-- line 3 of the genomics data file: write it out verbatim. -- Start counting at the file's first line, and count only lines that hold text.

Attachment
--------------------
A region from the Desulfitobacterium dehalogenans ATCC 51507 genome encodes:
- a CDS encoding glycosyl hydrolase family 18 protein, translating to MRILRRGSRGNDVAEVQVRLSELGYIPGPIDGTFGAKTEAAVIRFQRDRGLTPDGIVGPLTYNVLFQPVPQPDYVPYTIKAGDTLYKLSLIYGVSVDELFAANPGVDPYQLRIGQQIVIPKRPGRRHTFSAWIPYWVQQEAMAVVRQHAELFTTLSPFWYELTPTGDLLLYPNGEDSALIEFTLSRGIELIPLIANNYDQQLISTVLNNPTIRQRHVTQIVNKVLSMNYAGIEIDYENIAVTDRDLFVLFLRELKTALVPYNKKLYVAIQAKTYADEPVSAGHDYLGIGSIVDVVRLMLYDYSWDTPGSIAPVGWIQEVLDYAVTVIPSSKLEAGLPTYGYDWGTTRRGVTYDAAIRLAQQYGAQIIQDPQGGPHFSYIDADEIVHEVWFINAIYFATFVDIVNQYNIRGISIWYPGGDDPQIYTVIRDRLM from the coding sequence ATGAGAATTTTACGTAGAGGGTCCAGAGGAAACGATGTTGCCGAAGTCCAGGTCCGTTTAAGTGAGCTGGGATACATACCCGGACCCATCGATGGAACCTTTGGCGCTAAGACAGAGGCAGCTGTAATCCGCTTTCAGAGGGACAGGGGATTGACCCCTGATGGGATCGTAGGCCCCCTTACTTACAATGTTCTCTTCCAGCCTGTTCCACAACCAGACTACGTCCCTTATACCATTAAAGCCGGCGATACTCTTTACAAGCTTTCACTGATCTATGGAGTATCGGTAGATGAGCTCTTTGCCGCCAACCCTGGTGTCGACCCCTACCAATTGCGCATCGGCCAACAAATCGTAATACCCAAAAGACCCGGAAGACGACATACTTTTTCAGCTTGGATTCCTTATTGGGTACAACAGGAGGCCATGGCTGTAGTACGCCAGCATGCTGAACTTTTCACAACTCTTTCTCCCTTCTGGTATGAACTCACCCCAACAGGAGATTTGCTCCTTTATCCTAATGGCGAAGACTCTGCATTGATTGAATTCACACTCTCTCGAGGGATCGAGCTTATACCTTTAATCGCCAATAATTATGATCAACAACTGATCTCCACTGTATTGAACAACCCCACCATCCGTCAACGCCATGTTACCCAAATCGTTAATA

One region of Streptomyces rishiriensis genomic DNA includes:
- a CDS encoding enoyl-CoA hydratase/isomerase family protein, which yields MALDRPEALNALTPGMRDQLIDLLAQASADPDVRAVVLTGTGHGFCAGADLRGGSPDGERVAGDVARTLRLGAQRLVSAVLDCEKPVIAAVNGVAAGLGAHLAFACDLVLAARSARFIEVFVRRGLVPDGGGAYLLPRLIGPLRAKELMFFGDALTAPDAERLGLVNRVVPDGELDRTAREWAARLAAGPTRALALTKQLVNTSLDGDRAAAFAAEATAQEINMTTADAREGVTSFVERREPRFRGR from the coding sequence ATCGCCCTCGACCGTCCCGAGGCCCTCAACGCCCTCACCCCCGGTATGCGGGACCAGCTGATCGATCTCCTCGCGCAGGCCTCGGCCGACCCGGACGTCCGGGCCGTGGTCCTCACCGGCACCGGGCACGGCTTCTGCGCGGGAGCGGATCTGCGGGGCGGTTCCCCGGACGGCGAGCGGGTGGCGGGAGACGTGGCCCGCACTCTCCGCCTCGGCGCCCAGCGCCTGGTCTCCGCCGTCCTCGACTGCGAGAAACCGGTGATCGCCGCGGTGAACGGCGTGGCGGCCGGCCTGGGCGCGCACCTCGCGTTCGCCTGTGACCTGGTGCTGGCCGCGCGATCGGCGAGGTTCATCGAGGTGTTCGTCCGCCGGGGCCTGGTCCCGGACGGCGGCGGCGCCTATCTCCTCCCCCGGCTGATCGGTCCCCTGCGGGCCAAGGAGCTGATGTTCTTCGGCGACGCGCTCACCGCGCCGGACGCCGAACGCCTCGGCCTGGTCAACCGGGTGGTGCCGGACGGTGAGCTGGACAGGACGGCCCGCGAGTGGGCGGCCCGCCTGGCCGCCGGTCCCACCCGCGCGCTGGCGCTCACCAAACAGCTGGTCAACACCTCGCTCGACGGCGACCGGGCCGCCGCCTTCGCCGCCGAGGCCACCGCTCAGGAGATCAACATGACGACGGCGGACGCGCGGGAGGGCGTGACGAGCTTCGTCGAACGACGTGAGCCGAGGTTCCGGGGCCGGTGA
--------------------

One region of Streptomyces rishiriensis genomic DNA includes: